Variants of concern dominate evolution of SARS-CoV-2 in Zimbabwe

21st April 2021

The worldwide spread of SARS-CoV-2 variants of concern has highlighted the urgent need for truly global vigilance in a world where less than 5% of the SARS-CoV-2 genomes sequenced to date are from countries with 80% of the world’s population.

In our recent correspondence in The Lancet Microbe, genomic surveillance work undertaken by Zimbabwe’s National Microbiology Reference Laboratory, supported by the Quadram Institute in Norwich, UK, has underlined the dangers of mutating variants.

3D rendered illustration of the coronavirus with RNA molecule inside.

The Zimbabwe research shows that between December 2020 and January 2021, the period of Zimbabwe’s second wave of Covid-19 infections, that new variants were predominant with 89% of 107 sequenced cases featuring mutations of concern.

The identified variants included the previously reported B.1.351 (501Y.V2) and A.23.1 variants, along with a novel variant under investigation (C.2). The B.1.1.7, B.1.525, P.1, and P.2 and variants were not identified in Zimbabwe. Variants with concerning mutations have all replaced previously identified lineages in Zimbabwe.

Firstly, the B.1.351 variant of concern, originally identified in South Africa, accounted for 74 (69%) of 107 sequenced cases in December 2020, and 99 (95%) of 104 sequenced cases in January 2021. The population structure was consistent with multiple separate introductions. Zimbabwe is the second country other than South Africa to report B.1.351 as the dominant variant to date.

As in other countries, this variant has been associated with increased transmissibility, resulting in overwhelmed healthcare systems and in higher mortality than the first wave. Secondly, the A.23.1 variant of concern, first reported in Uganda, was observed in 3 (3%) of 107 sequenced cases in December, but was not observed in 104 sequenced cases in January.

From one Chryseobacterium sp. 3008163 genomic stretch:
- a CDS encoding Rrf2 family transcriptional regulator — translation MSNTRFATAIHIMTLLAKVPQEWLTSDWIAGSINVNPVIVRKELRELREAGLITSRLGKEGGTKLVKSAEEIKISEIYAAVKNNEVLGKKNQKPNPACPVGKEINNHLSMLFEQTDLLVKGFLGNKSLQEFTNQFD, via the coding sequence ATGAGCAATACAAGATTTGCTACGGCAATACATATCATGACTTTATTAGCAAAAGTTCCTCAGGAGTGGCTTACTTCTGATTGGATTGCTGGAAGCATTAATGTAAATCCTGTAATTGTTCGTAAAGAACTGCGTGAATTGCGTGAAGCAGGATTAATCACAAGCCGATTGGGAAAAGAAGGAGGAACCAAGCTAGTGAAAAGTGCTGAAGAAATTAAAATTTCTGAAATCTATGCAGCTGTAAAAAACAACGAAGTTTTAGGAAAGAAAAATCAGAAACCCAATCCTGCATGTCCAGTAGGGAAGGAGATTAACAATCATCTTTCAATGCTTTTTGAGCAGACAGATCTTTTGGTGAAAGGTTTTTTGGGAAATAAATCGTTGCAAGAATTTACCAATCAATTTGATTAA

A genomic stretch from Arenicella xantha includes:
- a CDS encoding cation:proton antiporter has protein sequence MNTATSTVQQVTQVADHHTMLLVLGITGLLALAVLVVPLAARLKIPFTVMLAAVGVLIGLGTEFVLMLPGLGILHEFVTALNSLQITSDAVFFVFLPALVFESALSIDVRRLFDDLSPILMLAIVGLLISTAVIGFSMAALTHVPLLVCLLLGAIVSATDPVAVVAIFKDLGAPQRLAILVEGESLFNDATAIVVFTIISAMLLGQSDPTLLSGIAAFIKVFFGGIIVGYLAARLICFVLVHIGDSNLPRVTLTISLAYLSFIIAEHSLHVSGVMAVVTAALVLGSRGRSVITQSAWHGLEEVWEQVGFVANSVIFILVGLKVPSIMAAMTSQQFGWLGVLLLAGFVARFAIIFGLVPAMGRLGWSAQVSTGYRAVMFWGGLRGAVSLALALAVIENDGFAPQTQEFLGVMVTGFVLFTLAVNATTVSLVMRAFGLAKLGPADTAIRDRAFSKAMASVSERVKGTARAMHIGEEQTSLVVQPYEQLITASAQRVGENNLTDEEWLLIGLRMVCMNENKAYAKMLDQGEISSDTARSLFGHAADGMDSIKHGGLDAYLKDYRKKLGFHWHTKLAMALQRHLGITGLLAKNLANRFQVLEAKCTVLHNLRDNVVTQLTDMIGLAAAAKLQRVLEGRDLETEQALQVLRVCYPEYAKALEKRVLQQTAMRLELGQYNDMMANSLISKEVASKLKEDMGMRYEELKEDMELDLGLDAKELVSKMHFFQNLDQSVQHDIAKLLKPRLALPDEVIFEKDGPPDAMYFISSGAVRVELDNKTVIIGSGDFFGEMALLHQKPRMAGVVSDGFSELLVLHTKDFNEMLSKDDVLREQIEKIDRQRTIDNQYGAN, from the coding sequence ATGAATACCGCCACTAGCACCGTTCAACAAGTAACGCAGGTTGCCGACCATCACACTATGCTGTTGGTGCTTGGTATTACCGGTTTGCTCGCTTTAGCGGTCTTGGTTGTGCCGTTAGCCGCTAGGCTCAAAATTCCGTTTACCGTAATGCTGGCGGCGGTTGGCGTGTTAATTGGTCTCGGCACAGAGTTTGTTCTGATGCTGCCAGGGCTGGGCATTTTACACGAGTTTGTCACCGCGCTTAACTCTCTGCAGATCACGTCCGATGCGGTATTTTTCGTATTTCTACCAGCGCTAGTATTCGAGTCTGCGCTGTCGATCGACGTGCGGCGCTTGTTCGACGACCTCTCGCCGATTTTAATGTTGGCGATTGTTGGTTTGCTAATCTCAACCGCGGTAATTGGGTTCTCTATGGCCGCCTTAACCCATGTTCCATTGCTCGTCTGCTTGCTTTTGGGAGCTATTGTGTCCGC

Thirdly, a variant designated C.2 and containing a spike protein mutation (N501T) that was previously reported in another lineage of SARS-CoV-2 found in mink was present in Zimbabwe in both December 2020, and January 2021. N501T is thought to improve ACE2 receptor binding in mink.

A mutation in the same location, N501Y, is associated with increased transmissibility in humans. In December 2020, 18 (15%) of 117 of cases were found to be of the C.2 variant, whereas in January, 2021, this number fell to 3 (3%) of 104. Phylogenetic analysis of international genomes of the C.2 variant indicated that they were interspersed with C.2 genomes from Zimbabwean cases, indicating that Zimbabwe was a possible source.

In conclusion, variants with concerning mutations identified in December 2020, and January 2021, have replaced previously identified lineages in Zimbabwe. This observation highlights the importance of global surveillance by whole-genome sequencing of SARS-CoV-2 to identify sources and transmission routes, and to provide supporting evidence for policy decisions.

This research was partly funded by the Biotechnology and Biological Sciences Research Council Institute Strategic Programme Microbes in the Food Chain BB/R012504/1 and its constituent project BBS/E/F/000PR10352. We declare no competing interests.


Our correspondence is dedicated to the memory of Sekesai Mtapuri-Zinyowera, who died on March 4, 2021.